The opinion of the court was delivered by: HANNUM
JOHN B. HANNUM, UNITED STATES DISTRICT JUDGE
Plaintiffs Gilda Stinson and Robert Stinson ("Stinsons") allege that they and the class they seek to represent were defrauded in their purchase of Copper Lake Manor revenue bonds. The Stinsons seek application of the fraud-on-the-undeveloped-market theory to show reliance under section 10(b) of the Securities Exchange Act of 1934, 15 U.S.C. § 78j(b),
and Securities and Exchange Commission Rule 10b-5, 17 C.F.R. § 240.10b-5.
Before the Court are Rule 12 motions to dismiss
and the Stinsons' motion for class certification under Fed.R.Civ.P. 23(b) (3).
Between May 1, 1985 and December 19, 1986, the Edmund Home Finance Authority sold approximately $ 8,435,000 of Series 1985 Retirement Center Revenue Bonds ("bonds"), to finance Copper Lake Manor, Inc.'s ("CLM") construction of a 110-unit retirement center ("project") in Edmond, Oklahoma. The project was to generate revenue to retire the bonds through unit rentals. Apparently, the bonds were sold in increments of $ 5,000 to both institutional and private investors. Gilda Stinson purchased $ 5,000 on behalf of her son Robert Stinson -- before either one had read the disclosure statements made in connection with the offering.
Defendant Richard Liddell was the president of CLM and the president of Van Valley Development Corp., project developer and co-defendant. The Stinsons have alleged that defendant James L. Hutson was Vice-President of CLM, but Mr. Hutson disputes the specifics of these allegations. Defendant Laventhol & Horwath, a certified public accounting firm, prepared the project's May 7, 1985 financial feasibility study, part of the offering prospectus's official statement. Finally, defendant Miller & Schroeder Municipals, Inc., a Minneapolis, Minnesota broker and dealer, served as the underwriter of the bonds.
This action was precipitated by the failure of the retirement center and the resultant default on the bonds. The alleged misstatements and omissions in the preliminary and official offering statements include: (1) failure to disclose the projects inadequate working capital, (2) false pledges by CLM to insure and market the project, (3) inaccurate forecasts of occupancy rates, (4) failure to properly disclose and analyze depressed economic conditions in Oklahoma, and (5) failure to properly analyze the impact of the 20% moderate income tenants requirement. Complaint at 9-11.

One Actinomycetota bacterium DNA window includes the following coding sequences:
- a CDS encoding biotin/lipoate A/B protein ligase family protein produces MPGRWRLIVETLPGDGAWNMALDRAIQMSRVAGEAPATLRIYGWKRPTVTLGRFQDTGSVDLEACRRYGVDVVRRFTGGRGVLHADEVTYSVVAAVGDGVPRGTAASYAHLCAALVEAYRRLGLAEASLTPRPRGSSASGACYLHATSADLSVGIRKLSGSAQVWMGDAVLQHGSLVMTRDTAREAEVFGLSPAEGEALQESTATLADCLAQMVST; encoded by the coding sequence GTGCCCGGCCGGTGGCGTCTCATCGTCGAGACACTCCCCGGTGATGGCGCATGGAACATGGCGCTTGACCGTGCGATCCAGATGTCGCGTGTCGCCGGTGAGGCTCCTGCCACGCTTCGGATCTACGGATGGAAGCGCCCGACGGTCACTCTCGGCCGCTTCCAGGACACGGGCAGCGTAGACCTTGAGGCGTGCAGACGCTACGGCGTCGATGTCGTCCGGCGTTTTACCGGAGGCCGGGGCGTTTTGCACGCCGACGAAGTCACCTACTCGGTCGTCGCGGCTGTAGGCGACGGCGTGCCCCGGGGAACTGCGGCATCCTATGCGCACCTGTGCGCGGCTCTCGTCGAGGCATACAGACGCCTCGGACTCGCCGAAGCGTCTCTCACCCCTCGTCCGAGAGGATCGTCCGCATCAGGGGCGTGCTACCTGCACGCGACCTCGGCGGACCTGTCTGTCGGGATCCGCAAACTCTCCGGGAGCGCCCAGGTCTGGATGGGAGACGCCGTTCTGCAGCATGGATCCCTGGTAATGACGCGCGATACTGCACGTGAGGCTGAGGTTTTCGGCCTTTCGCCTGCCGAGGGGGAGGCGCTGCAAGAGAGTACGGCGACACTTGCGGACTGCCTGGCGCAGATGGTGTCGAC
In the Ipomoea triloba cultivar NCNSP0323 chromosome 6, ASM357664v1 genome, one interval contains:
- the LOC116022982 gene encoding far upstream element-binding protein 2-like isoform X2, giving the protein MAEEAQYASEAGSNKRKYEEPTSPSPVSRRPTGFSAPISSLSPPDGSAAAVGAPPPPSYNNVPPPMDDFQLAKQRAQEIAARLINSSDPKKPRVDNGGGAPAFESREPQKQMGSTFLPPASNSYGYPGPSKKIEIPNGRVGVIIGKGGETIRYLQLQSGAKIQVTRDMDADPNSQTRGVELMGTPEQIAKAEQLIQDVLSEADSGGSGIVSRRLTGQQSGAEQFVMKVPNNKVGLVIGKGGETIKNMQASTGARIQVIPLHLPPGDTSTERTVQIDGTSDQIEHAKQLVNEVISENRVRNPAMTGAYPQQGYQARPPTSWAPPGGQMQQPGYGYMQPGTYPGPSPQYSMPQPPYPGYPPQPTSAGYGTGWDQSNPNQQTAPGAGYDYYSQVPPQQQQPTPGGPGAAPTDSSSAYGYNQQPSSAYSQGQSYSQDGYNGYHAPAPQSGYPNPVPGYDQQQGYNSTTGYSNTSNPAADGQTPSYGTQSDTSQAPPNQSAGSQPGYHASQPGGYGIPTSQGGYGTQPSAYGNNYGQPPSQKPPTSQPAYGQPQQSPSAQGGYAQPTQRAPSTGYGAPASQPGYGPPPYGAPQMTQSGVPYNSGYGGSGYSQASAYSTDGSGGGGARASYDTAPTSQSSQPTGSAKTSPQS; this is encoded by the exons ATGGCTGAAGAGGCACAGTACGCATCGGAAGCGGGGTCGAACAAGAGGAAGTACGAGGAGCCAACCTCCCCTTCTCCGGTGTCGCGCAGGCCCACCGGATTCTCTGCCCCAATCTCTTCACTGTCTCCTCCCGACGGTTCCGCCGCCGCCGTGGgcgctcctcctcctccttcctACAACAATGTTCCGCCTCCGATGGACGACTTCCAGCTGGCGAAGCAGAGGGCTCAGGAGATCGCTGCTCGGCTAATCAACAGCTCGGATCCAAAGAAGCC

Dismissal under Rule 12(b) (6)
The motions for dismissal must be denied unless it appears beyond doubt that the Stinsons can prove no set of facts in support of their claims which would entitle them to relief. Scheuer v. Rhodes, 416 U.S. 232, 236, 40 L. Ed. 2d 90, 94 S. Ct. 1683 (1974) (quoting Conley v. Gibson, 355 U.S. 41, 45-46, 2 L. Ed. 2d 80, 78 S. Ct. 99 (1957)). The Court accepts the Stinsons' factual allegations as true and reasonable inferences will be drawn in support of their claims. See D.P. Enterprises v. Bucks County Community College, 725 F.2d 943, 944 (3d Cir. 1984).
The defendants have challenged the sufficiency of the allegations of reliance, the link between the alleged fraud and the Stinsons' purchase of Copper Lake Manor Revenue Bonds. In Sharp v. Coopers & Lybrand, 649 F.2d 175 (3d Cir. 1981), cert. denied, 455 U.S. 938, 71 L. Ed. 2d 648, 102 S. Ct. 1427 (1982), the Third Circuit explained that reliance "is therefore one aspect of the ubiquitous requirement that losses be causally related to the defendant's wrongful acts." Id. at 186. The Sharp court noted the Second Circuit's use of the term "transaction causation" to distinguish reliance from the "loss causation" elements in rule 10b-5 actions. Id. at 186-87 n.16 (quoting Schlick v. Penn-Dixie Cement Corp., 507 F.2d 374, 380-81 (2d Cir. 1974), cert. denied, 421 U.S. 976, 44 L. Ed. 2d 467, 95 S. Ct. 1976 (1975)). The Court concludes that the Stinsons' claims will be dismissed pursuant to Rule 12 (b) (6) because they cannot show transaction causation - that their decision to purchase the bonds either was or could have been altered by the alleged misstatements and omissions of the defendants.
In their complaint, the Stinsons claim alternative theories of reliance:
Complaint at para. 30. Because they did not read the offering statements before purchase and cannot show direct reliance, the Stinsons seek a rebuttable presumption under the fraud-on-the-market theory of "indirect actual reliance". See Zlotnick v. Tie Communications, 836 F.2d 818, 820 (3d Cir. 1988) ("An investor relying on the integrity of a market price in fact relies on other investors to interpret the relevant ...